Consolidation of estates Soon afterwards Taaffe left for London, and in September the recently crowned King James I granted him land worth £50 a year. As before, he sold this grant to Boyle, who exploited it for the covert benefit of himself and his associates. Following the end of the Nine Years’ War in spring 1603, Taaffe was discharged from the army and returned to Sligo to reclaim his estate there, which was concentrated around Bunannaden. Most of this property had formerly belonged to O'Connor Sligo, who protested at this, citing the travails he had endured on behalf of the crown during the war. In the end Taaffe sold his Bunannaden estate to O'Connor Sligo for £1,000 and used the proceeds to purchase Ballymote castle and demesne for £1,500. During the 1580s and 1590s George Bingham had developed Ballymote as an administrative centre and market town, making it a far more attractive holding than Bunannaden. Taaffe also acquired from Boyle the property of the abbey of Sligo, which included parts of Sligo town. His other major holding in Sligo was at Ballintogher, along the border with Leitrim, which contained commercially valuable woodlands. However, a royal official, Francis Edgeworth, procured a grant to this estate, leading to a costly legal dispute between the two men for possession of this property that dragged on throughout the 1610s. Eventually (2 July 1617) Taaffe received a grant from the king confirming all the property he then held in Co. Sligo. However, Edgeworth contended that much of Ballintogher was in Leitrim, forcing Taaffe to procure another royal grant specifically acknowledging his title to Ballintogher on 17 April 1620.
Throughout his career he maintained his links with his native Louth, where he had a second residence and settled a number of Louth men as tenants in his Sligo estates. It is likely that he had also recruited tenants from Louth for his estate at Bunannaden during the 1580s and 1590s. Most of his tenants about Ballymote castle appear to have been Scottish merchants and tradesmen. He borrowed money from Boyle to purchase land during the 1610s and struggled to repay this loan, being forced to sell some land in order to raise capital. His long-running legal battle with Edgeworth, the manner in which many of his tenants paid him in kind, and his expenditure on developing his lands all contributed to his financial difficulties, although he surmounted them in time.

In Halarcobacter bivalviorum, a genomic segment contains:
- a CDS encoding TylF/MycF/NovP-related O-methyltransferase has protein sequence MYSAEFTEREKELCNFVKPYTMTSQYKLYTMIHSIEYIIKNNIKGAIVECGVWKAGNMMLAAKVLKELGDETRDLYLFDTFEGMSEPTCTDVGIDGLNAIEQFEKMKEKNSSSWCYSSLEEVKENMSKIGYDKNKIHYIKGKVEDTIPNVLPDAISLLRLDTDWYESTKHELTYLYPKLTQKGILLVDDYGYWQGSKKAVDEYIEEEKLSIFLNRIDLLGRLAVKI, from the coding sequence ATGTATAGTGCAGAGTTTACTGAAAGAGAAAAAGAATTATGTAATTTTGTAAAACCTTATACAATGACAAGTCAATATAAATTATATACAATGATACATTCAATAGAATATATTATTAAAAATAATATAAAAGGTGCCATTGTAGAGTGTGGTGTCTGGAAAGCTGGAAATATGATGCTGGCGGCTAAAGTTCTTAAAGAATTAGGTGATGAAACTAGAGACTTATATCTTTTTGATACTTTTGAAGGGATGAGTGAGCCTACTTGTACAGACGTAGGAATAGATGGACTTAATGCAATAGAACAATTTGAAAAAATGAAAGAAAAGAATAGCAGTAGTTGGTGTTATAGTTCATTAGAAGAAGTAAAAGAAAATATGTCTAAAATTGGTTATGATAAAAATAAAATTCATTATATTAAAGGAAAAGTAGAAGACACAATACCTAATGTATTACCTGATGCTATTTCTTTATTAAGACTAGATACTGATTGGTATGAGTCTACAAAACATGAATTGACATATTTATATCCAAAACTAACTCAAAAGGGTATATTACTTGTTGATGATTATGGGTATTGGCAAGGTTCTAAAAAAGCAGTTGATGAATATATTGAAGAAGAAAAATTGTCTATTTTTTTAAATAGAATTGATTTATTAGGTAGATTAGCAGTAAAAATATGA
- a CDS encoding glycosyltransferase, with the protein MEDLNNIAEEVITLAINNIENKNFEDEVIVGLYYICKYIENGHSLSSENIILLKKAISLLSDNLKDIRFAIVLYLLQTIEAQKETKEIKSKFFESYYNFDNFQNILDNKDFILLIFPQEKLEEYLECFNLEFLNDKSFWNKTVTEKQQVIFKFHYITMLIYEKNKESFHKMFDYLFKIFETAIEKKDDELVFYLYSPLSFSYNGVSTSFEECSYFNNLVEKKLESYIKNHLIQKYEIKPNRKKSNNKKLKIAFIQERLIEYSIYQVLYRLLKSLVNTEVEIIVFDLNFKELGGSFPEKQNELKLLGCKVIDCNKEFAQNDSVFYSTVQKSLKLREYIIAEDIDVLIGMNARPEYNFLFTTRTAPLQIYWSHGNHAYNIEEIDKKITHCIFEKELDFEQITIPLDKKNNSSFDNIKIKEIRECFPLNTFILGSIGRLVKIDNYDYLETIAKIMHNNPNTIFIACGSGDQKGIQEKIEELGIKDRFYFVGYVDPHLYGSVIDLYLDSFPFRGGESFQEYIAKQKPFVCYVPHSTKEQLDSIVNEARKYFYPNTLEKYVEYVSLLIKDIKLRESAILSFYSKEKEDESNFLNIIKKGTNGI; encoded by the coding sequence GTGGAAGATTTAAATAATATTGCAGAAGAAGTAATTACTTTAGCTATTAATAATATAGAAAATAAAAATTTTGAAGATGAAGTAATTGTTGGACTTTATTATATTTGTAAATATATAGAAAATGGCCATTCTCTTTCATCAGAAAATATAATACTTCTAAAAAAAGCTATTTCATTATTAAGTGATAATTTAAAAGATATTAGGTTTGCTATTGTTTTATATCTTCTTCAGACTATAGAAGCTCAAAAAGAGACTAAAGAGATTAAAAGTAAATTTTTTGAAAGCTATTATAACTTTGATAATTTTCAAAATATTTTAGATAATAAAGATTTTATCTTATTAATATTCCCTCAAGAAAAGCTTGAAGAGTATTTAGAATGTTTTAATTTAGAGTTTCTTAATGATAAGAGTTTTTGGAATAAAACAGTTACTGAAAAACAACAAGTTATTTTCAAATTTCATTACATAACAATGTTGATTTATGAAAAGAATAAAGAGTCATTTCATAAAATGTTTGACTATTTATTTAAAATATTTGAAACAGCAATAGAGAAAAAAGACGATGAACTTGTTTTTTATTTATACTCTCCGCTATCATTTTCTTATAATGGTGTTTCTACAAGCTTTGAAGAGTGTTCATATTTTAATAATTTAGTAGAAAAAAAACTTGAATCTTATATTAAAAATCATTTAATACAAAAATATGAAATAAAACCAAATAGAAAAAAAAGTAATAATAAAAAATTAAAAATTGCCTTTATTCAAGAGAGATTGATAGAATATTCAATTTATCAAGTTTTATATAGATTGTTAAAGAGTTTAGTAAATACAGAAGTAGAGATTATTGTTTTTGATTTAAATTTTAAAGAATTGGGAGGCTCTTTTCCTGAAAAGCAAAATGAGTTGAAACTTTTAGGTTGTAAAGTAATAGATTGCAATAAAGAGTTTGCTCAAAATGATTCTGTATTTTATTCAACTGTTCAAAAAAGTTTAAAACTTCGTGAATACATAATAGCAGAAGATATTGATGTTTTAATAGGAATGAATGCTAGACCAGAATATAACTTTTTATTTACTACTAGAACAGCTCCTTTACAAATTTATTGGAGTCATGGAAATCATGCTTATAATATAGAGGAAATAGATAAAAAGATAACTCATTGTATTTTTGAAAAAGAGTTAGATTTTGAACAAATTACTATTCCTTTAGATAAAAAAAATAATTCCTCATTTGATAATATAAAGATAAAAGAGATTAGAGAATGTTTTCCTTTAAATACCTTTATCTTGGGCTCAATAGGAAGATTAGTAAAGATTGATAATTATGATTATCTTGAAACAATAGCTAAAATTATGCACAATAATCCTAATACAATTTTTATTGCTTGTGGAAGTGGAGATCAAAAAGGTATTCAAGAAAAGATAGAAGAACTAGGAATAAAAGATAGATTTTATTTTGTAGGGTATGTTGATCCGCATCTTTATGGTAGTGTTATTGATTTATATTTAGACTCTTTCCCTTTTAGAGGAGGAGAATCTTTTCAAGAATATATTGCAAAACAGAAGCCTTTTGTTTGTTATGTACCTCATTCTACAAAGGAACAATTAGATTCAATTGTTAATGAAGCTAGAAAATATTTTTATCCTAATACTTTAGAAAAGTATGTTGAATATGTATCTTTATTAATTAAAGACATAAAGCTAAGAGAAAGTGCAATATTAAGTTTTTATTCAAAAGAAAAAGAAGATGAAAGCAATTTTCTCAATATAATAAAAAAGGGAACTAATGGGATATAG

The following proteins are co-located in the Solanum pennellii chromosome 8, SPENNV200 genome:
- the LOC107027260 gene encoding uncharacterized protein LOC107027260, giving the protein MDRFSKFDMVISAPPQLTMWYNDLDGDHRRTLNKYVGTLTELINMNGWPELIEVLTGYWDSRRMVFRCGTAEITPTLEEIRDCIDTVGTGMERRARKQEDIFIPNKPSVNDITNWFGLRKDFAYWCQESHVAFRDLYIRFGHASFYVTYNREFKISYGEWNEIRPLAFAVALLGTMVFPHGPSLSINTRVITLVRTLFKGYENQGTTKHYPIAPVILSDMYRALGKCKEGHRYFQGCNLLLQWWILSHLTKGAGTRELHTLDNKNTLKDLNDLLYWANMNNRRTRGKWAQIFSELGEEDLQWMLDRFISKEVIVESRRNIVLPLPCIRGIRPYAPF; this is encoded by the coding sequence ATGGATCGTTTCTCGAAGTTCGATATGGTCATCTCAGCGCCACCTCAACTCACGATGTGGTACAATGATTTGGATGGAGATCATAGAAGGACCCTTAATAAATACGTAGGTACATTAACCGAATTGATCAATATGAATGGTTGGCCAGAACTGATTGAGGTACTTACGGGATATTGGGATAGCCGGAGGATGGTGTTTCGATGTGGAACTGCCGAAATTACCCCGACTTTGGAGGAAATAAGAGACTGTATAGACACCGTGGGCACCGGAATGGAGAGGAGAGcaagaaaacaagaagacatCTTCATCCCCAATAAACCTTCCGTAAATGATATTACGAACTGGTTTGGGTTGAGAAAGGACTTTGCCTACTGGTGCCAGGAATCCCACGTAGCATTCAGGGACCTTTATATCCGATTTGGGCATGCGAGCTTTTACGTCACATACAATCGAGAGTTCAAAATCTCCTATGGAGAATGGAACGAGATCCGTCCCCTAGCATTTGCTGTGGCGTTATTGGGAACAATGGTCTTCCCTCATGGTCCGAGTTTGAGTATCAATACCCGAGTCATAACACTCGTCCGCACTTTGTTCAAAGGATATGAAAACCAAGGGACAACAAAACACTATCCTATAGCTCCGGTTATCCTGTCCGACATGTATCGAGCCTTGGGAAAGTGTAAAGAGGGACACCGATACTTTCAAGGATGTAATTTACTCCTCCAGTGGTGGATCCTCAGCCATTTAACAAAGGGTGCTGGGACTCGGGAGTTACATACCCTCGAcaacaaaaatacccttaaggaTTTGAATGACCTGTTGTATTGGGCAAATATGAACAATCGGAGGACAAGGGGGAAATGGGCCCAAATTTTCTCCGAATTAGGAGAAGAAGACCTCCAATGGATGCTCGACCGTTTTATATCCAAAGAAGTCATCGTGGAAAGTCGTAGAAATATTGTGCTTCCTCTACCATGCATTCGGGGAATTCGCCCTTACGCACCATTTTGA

Final years Taaffe remained in high favour with the crown due to his outstanding record of military service during the Nine Years’ War, and was further rewarded with a knighthood (25 March 1604) and with a grant (1611), as part of the Ulster plantation, of 1,000 acres in Co. Cavan, which he sold. In 1610 he served as joint sheriff of Sligo, and in October 1612 was made a burgess of Sligo town. However, the authorities were wary of him due to his catholicism and generally excluded him from government office, despite his being the largest and wealthiest landowner in Co. Sligo. In the mid 1630s his successor's estate comprised some 3,400 profitable acres, yielding an annual rental income of £527. About 1620 he returned to live in Louth, leaving his heir John to manage his Sligo estates. He died on 9 February 1631 and was buried in the church of Ardee with his ancestors.
Taaffe married first Elizabeth, daughter of Sir William Brett of Tulloch in Fingal, and secondly Ismay, daughter of Sir Christopher Bellew. With his second wife he had a son, the aforementioned John (d. 1642), and two daughters, both of whom were married into the Louth catholic gentry. John, who was created Viscount Taaffe (1628), married Anne, daughter of Theobald Dillon (qv), 1st Viscount Dillon; their son Theobald (qv), grandson of William Taaffe, was created earl of Carlingford (1661).